The full report is linked below, including a fully documented account of our methodology and the Snapshot ‘story’, the findings of the project, along with in-person and digital service design suggestions that arose as a direct result of these. We intentionally followed an analogue approach: all the research diaries were written by hand by the Futurelib team, and we met with participants in person before and after the study, keeping email contact throughout.  This relationship-building resulted in a large and varied dataset, primarily gained through in-depth interviews with participants exploring their experience of the study.

The full report can be downloaded here: http://bit.ly/thesnapshotreport

Enjoy!

David and Andy

Futurelib Programme

http://www.lib.cam.ac.uk/futurelib

@futurelib

Embedded Librarians: exploring roles and contexts

Exploring how embedded librarianship might work in Cambridge was never going to be a simple task – see our previous post for the background on this new Futurelib project. Many definitions of what being embedded means have previously been explored, ranging from supporting teaching through a presence in an online VLE, to intentionally working within a faculty building, rather than behind a circulation desk or in a library office. More recently librarians have been working as members of research groups, whilst for a long time now clinical librarians have been providing information services to physicians at the point of care.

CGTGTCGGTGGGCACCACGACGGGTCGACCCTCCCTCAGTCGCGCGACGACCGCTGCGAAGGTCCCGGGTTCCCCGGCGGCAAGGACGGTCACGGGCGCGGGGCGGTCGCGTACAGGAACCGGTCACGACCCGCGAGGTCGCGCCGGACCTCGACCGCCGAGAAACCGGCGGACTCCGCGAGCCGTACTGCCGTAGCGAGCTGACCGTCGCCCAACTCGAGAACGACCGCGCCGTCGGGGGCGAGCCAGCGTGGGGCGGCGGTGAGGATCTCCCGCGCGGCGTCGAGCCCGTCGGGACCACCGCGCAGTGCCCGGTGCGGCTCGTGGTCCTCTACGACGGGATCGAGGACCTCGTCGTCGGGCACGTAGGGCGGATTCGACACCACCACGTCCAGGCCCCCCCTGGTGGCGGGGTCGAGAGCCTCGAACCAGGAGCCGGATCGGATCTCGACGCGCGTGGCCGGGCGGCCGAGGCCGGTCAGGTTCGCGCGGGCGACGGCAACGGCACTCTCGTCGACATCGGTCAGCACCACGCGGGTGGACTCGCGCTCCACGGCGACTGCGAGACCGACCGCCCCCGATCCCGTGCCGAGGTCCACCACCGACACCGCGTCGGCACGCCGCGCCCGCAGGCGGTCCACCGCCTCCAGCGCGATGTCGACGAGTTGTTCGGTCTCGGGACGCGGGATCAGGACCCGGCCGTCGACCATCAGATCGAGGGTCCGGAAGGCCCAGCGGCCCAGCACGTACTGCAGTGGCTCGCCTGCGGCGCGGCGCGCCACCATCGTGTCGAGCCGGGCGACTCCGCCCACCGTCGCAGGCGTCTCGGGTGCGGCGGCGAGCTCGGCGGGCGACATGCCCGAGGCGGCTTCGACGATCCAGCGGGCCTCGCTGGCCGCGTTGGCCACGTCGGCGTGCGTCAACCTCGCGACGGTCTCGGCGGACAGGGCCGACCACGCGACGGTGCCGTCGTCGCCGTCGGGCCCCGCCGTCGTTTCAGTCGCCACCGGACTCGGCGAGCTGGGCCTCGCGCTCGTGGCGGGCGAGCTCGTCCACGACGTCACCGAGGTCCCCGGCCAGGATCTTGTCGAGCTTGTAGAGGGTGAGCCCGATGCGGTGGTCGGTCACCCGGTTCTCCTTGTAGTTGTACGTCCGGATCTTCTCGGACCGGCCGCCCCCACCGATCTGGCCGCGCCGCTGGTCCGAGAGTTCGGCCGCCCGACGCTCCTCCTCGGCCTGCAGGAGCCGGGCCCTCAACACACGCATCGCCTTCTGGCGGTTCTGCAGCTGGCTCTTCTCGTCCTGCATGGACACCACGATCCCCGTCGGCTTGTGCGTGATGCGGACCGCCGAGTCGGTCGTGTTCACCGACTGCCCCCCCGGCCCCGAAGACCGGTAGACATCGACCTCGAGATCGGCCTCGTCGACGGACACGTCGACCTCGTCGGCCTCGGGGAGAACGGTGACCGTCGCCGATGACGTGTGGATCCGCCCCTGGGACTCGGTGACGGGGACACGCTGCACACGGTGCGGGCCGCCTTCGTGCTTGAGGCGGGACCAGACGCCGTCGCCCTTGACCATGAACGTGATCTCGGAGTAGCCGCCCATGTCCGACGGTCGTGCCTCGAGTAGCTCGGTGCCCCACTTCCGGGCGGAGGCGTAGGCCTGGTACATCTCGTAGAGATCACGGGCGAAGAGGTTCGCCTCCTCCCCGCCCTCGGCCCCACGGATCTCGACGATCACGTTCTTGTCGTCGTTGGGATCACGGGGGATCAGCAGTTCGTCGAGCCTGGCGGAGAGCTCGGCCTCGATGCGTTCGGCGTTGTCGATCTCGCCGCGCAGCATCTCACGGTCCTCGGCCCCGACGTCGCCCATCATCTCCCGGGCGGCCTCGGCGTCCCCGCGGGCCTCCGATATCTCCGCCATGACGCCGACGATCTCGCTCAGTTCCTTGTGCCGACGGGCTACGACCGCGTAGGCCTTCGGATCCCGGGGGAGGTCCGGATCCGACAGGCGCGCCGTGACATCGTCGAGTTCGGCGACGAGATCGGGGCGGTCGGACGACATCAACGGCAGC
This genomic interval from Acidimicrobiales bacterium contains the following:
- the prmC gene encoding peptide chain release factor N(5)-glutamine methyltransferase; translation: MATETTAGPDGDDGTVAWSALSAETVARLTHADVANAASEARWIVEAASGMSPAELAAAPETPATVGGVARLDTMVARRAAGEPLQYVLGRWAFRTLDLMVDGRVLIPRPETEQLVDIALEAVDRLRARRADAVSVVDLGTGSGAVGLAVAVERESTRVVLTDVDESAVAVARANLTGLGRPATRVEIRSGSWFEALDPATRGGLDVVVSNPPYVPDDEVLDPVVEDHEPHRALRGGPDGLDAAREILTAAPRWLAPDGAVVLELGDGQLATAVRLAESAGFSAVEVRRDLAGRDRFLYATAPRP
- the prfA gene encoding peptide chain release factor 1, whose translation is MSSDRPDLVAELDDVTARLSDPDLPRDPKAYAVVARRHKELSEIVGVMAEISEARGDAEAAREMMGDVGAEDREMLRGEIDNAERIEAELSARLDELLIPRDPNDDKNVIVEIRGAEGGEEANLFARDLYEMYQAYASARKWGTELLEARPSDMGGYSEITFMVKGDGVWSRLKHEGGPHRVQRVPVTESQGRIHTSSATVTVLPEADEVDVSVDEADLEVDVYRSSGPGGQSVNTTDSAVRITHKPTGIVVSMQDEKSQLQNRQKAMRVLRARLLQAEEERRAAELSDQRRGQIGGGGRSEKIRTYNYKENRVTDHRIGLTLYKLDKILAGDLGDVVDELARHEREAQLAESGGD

After conducting a literature review we met with librarians from across the University of Cambridge to discuss how we wanted to explore these various definitions, along with what embedded librarianship might mean and how it might work in Cambridge. Some of these professionals were already embedded to an extent as part of their role, others would soon be embarking on embedded roles within their faculty or department, or had previous experience of working in this way.